A number of times in my coaching practice I have worked with clients who are nervous about speaking out, perhaps through lack of confidence, a concern that their views won’t be taken seriously or sometimes due to their behaviour preferences – they are simply happy to take a quieter role in the team. However, most modern working environments are ones where the loudest and most vocal are the ones who get noticed, so this reticence to speak out can be a genuine hindrance for people who want to move on in their careers.
Such clients in senior roles often get feedback that they need to speak their opinions more clearly and to push back more – in fact this can be the sole reason for their coaching. When exploring this with clients, it often transpires that they have been taught that speaking up is on a par with being rude or disrespectful; these people are often used to playing the listener role in their teams. So how can they develop their thinking to enable them to push back to peers and even managers to help them move on?
Working with such a client recently, we identified that he considered anything other than acceptance of the other person’s opinion as a possible confrontation; that by putting forward an alternative view he may be seen as difficult. This seemed a strong view so we unpicked it further and as a result identified the Spectrum of Dialogue, a definition that there can be many ways of communicating viewpoints, most of which are far from confrontational.
The Spectrum of Dialogue starts off with a simple response; for example, I acknowledge your view and agree with it. It then moves to stating your point; for example, I acknowledge your view but my view is different, it is …. The next is to ask questions to understand the other person’s view; for example, please can you explain why your view is the right one? What evidence do you have to support this view? Such questions allow you to understand the other person’s view, so they can genuinely convince you. Without this how can you change your mind? And how can they change theirs?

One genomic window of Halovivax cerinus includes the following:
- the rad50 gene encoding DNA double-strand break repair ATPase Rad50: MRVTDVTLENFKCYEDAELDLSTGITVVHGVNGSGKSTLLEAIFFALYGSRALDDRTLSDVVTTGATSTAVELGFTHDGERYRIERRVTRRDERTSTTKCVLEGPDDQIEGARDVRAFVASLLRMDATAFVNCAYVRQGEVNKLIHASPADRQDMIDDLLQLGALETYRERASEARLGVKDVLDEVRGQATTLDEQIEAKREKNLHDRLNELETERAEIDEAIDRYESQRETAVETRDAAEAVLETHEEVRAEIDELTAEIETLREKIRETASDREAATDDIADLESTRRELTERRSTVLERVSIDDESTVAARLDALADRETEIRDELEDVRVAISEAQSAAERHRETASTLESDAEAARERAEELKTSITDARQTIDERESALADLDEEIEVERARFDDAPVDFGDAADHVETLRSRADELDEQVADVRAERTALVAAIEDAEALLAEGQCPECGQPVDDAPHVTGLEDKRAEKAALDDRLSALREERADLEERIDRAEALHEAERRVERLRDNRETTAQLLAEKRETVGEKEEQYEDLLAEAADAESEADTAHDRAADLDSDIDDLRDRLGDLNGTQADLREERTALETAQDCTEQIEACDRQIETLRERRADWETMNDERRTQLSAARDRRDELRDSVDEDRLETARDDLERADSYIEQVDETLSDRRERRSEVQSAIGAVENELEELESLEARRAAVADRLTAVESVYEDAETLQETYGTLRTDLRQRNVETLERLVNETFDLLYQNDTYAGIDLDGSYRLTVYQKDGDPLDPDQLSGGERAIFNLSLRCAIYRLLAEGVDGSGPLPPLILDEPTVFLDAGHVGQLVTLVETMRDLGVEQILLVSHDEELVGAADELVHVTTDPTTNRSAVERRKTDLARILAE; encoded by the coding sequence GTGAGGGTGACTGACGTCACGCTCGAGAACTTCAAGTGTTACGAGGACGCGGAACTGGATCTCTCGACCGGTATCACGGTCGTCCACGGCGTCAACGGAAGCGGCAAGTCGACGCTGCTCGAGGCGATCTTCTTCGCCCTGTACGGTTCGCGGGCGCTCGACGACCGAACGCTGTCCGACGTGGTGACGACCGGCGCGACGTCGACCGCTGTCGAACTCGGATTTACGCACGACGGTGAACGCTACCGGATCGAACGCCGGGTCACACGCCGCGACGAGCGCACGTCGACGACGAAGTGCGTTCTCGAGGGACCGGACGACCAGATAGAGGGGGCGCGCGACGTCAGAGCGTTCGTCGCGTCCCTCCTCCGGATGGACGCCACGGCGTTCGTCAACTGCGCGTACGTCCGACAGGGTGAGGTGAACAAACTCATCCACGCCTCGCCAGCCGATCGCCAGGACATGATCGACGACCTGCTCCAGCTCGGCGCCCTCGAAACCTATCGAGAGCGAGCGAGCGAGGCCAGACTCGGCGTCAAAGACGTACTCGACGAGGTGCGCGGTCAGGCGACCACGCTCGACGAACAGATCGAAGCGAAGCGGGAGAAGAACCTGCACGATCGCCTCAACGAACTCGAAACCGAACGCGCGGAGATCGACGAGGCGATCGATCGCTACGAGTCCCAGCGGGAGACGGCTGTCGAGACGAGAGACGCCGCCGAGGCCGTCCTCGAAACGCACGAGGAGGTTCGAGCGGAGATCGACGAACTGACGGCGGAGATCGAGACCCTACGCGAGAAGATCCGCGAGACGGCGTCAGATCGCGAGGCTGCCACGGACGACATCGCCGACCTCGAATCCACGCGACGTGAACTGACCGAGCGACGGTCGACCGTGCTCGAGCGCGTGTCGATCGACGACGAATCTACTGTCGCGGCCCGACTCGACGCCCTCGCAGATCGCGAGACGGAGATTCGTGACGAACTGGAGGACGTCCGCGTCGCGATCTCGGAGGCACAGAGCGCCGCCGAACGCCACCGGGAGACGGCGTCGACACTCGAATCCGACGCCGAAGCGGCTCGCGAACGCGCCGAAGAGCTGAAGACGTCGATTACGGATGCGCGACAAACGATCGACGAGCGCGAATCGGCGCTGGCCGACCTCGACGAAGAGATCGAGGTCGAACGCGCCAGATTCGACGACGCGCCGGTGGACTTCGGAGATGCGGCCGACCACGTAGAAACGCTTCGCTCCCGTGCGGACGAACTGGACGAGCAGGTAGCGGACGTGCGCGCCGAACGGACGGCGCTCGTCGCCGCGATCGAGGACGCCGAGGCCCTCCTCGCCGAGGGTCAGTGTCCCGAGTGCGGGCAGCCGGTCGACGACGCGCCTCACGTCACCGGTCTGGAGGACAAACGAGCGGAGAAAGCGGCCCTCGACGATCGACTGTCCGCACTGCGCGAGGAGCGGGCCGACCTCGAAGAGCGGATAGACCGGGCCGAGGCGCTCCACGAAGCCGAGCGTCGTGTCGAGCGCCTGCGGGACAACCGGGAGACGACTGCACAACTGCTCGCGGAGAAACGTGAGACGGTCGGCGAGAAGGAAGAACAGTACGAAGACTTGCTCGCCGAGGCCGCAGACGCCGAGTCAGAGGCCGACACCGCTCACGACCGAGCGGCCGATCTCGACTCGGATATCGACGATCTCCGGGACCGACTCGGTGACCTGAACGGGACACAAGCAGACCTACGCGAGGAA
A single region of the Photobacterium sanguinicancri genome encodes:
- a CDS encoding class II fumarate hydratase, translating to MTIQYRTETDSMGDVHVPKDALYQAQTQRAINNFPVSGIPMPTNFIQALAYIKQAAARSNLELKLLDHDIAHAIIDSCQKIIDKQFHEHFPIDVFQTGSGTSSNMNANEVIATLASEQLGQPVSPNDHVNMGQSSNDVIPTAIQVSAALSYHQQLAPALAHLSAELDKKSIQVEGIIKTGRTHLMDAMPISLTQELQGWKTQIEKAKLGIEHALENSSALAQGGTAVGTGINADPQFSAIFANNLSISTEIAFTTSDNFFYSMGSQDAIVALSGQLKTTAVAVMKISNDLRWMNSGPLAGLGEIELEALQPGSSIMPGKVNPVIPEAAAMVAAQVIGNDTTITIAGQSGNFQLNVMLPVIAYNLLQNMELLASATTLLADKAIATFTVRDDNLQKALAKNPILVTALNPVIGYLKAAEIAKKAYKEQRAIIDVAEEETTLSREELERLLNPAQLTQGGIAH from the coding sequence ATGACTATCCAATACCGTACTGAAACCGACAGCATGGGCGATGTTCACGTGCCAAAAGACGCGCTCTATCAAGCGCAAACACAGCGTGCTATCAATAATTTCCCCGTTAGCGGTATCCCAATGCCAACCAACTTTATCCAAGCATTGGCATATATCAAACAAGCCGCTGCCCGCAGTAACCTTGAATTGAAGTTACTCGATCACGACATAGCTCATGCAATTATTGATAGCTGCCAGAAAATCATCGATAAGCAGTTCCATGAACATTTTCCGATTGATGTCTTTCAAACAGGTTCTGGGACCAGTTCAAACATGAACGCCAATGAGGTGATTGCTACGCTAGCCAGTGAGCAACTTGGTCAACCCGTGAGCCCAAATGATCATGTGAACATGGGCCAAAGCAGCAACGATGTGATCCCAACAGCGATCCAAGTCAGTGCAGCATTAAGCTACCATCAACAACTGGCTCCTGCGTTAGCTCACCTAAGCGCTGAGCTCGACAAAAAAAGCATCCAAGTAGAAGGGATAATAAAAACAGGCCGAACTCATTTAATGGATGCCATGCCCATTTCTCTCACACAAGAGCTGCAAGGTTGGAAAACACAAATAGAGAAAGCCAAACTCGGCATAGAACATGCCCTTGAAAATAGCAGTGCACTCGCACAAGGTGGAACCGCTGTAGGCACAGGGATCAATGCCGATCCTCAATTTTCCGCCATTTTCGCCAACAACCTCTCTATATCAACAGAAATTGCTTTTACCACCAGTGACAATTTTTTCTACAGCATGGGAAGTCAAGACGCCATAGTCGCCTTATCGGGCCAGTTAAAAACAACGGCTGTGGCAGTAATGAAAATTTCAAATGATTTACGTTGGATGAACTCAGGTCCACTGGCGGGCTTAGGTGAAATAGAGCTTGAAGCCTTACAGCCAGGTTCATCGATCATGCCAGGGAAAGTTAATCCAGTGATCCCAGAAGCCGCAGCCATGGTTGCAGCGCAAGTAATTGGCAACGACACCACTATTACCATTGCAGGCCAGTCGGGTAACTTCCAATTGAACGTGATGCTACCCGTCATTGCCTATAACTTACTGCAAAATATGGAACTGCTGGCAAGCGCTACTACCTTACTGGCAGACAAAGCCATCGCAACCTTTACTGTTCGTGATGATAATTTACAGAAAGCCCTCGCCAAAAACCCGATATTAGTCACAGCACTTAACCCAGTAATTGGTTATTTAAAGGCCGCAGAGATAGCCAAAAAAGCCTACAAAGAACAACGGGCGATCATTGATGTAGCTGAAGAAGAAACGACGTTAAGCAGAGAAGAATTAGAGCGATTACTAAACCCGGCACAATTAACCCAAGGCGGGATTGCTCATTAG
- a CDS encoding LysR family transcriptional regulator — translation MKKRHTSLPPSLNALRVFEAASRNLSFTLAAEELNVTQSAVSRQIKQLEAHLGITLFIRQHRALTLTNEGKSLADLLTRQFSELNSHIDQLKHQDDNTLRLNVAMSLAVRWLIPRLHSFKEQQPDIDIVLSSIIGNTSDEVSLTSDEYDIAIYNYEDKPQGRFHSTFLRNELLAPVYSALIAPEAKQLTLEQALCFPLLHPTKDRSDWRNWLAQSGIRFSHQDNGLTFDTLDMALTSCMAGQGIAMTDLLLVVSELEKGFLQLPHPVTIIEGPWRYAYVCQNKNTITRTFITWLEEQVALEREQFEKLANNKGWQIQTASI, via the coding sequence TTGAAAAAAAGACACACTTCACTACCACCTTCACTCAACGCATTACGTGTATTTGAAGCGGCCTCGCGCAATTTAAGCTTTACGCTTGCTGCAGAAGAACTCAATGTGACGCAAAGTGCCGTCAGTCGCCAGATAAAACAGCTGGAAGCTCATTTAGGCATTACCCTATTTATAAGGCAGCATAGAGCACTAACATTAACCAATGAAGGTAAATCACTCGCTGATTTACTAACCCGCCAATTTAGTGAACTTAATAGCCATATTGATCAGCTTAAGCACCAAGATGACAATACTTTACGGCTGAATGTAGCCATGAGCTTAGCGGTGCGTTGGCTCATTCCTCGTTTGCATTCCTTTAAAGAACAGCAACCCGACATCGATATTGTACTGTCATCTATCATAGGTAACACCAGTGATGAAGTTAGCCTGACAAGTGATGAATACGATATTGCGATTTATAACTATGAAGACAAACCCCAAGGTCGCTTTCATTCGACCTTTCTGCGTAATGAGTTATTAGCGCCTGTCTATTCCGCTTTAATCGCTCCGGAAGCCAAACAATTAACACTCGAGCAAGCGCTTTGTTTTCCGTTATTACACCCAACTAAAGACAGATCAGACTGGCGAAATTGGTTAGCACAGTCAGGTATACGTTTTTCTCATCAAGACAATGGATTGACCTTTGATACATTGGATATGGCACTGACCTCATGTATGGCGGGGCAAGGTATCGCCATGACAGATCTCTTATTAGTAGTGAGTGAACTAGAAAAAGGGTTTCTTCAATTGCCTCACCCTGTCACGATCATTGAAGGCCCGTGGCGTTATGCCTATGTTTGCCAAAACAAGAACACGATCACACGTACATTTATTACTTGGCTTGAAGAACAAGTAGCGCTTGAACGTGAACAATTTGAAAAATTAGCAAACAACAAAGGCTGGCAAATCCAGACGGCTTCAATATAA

Sometimes though there is a need to be more firm. So, the final stage of the spectrum is challenge; where you stand your ground and make a statement that your view is the one to be followed; good leadership sometimes calls for firm decisions by the person who is in the position of authority, so challenge and firmness can often be fully justified.
Defining the client’s conversations and discussions in this way, empowers them to see that they can have an opinion without being seen as difficult. By stating their case or asking questions to better understand the other person’s viewpoint they are simply being professional and inquisitive.
I’m delighted to say that not only has the client put this in to practice but he’s recently been promoted to a more senior management role! This was a small part of the excellent work that he does but certainly helped him to push back and stand his ground, as was expected of him.
So how can the Spectrum of Dialogue help you to be clearer in your communication to get what you want? Could it help you to justify why you are due for a promotion or ready to take on new work? Don’t forget, you will be asking in the nicest possible way!